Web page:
According to PriceWaterhouseCoopers (PWC), Nevada’s gaming revenues are expected to at least start to recover by late 2011, but it will be 2014 before Sin City returns to its pre-recession glories. Current numbers would seem to back up this assertion. Las Vegas Strip gambling revenue got a 16% year-on-year boost in October, which was 2.8% up from September, and marks a 5.4% overall gain in the first 10 months of 2010. Of course, considering how dire 2009 was, anything but an increase in business would have been catastrophic.
Execs at the new Cosmopolitan resort hotel will be praying this upward trend continues. The Cosmopolitan, which opens Wednesday, will add 3,000 rooms (2k now, 1k in another year) to the town’s existing (and excess) capacity. Competitors are worried this will add momentum to another recent trend in Vegas — the average daily room rate is currently around $95, compared to $132 in 2007. Perhaps there’s a hidden message in the Cosmo’s latest commercial pitch – ‘just the right amount of wrong.’
Despite the town’s recent dependence on baccarat to drive its gaming profits, the Cosmopolitan will only have a few baccarat tables when its gaming facilities open. Cosmo spokespeople claim the gaming side will ‘adapt to its customers.’ Speaking of, CEO John Unwin is pitching his property as a destination for the ‘curious class’ – what he claims are the estimated 59m Americans who view most Vegas resorts as catering to something beneath their artsy, educated selves. Well, aren’t we special…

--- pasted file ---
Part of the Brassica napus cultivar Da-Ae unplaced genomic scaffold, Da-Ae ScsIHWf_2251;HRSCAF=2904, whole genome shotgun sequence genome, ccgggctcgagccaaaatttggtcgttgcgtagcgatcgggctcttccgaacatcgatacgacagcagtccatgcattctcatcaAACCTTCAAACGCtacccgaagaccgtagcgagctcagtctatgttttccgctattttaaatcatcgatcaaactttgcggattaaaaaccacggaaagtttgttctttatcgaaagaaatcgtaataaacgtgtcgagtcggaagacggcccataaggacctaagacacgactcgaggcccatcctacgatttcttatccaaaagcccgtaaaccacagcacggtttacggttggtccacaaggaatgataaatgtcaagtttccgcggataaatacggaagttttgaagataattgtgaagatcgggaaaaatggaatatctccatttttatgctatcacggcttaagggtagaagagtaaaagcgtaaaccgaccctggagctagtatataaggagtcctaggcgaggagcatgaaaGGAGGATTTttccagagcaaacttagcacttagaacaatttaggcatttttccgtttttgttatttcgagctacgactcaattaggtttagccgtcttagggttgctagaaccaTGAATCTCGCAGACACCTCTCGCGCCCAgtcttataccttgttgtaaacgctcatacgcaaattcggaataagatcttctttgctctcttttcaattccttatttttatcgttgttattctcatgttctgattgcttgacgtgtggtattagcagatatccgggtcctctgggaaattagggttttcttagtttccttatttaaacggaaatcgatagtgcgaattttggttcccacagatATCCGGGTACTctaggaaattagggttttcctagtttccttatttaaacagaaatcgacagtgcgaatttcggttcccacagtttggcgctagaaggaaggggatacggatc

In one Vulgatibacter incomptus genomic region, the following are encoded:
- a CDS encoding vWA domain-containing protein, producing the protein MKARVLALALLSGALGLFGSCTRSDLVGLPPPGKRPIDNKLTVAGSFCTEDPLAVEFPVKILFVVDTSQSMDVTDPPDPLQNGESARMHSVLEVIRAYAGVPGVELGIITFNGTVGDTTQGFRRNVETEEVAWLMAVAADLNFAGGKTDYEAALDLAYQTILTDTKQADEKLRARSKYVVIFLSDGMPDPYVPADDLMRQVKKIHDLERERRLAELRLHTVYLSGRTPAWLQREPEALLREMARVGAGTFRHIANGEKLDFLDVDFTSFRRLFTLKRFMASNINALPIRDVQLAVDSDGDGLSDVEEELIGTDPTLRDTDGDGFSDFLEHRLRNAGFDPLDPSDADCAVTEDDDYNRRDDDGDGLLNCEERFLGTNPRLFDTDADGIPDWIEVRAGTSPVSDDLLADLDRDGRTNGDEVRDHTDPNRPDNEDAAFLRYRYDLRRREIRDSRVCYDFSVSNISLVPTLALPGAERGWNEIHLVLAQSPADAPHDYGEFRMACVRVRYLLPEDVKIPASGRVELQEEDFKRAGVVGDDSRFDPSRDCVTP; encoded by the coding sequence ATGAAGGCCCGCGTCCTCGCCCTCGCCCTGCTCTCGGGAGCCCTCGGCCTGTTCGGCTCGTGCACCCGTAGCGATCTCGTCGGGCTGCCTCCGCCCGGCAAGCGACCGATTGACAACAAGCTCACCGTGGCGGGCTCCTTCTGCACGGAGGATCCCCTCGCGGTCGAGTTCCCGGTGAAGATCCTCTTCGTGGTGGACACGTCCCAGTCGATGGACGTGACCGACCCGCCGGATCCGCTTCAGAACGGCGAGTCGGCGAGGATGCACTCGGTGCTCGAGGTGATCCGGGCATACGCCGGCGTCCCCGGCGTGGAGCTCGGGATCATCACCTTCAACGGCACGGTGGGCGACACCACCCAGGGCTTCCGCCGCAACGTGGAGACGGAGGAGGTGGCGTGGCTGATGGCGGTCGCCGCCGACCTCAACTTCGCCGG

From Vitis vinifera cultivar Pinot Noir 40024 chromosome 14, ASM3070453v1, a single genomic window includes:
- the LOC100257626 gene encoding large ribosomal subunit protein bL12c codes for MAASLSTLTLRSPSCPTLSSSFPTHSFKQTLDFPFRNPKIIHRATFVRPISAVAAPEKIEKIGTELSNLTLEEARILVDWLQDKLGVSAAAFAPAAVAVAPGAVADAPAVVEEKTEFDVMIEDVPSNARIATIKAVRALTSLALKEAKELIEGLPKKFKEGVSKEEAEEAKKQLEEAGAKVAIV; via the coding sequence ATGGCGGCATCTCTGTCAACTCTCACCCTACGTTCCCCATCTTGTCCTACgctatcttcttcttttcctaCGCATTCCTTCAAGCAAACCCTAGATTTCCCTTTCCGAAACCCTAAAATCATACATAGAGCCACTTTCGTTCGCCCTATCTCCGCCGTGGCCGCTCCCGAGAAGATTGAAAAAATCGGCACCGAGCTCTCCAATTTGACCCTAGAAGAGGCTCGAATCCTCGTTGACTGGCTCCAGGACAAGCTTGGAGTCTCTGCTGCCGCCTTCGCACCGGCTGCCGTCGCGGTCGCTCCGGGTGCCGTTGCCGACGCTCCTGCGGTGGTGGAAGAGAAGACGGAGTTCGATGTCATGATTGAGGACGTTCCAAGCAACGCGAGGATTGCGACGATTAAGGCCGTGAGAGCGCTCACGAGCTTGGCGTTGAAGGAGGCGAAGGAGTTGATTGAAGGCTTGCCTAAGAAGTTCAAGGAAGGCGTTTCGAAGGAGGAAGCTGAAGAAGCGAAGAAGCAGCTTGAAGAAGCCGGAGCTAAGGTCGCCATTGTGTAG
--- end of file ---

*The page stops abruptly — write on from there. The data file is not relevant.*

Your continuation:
Unwin also likes to point out that while his property is surrounded by complexes owned by MGM and Caesars, the Cosmo is “not part of some big corporation.” Which is technically true, as Cosmo is owned by Deutsche Bank, who took over the project when the original developer went bust, but are now looking to sell the property (perhaps to some big corporation) if and when the market improves. Our helpful suggestion? Dismantle the joint brick by brick, and ship it to Macau or Singapore. Now… Where’s our $10m consulting fee?